Diet and GI diseases.

Research has shown a definite connection between the nature of the diet and type of flora in the intestines. A diet high in protein results in predominately proteolytic putrefactive bacteria which produce toxic compounds., some of which are absorbed. Alteration of the physiologic flora (balanced) can be predisposed to the development of bacterial toxins. The physiologic (normal) flora is speculated to consist of 30-40% negative bacillus and 30% acidophilus. The pathogenic flora consists of streptococcus, staphylococcus, E. coli, bacillus welchi, etc……, which is present normally in small number. Where conditions exist that alter this proposed balance, the pathogenic flora can flourish and be a potential source of disease.

Small amounts of proteins, fats, and carbohydrates escaping digestion in the small intestine may be digested by bacterial enzymes which are capable of breaking down cellulose and synthesize certain vitamins of the B-complex family and vitamin K. The E. Coli bacteria is able to split triglycerides (fatty acids). The products of putrefaction may be absorbed in small quantities by the mucosa and transported to the liver, via the portal system, where they are detoxified and altered in preparation for excretion by the eliminative organs. The material which remains in the colon and is eliminated in the feces contains indole, skatole, mercaptant hydrogen sulfie and bacterial end products of cystine. These give the feces and unpleasant odor. The color of the feces is due to bacterial action on the bile pigment.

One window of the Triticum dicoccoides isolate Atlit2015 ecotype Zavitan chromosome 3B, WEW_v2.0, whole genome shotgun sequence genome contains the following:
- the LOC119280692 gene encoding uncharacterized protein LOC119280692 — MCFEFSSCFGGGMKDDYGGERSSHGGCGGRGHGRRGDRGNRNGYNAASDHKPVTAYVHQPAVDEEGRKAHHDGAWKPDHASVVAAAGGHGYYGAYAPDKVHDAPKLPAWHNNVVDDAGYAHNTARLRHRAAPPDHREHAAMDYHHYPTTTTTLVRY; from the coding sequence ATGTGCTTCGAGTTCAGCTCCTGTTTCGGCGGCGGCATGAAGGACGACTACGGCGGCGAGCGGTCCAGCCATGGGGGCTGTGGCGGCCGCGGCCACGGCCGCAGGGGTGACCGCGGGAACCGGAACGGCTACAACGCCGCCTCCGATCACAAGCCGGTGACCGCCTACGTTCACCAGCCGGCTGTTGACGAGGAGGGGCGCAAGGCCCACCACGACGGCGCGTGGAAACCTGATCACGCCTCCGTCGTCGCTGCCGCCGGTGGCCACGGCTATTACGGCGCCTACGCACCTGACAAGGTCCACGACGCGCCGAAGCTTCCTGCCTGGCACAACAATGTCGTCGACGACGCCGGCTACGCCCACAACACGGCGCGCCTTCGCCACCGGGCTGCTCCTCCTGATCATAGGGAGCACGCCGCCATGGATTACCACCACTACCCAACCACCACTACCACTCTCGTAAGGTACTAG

Some ammonia is formed by bacteria in the intestine, mainly from digestive products of proteins and converted to urea in the liver. In liver disease such as cirrhosis, increased levels of ammonia in the vascular system causes severe neurological symptoms resembling hepatic coma. A low protein diet may ameliorate these symptoms. Cleansing the colon serves to dilute and remove the concentrated toxins in the large intestine and respective blood supply.

Observations have been made that a change in diet from high protein to high carbohydrate results in a dominance of a non-putrefactive flora. Other evidence has shown that ingestion of fermentable carbohydrates (glucose, fructose, lactose) results in delay of or complete inhibition of the putrefactive process.

 

 

 

 

 

 

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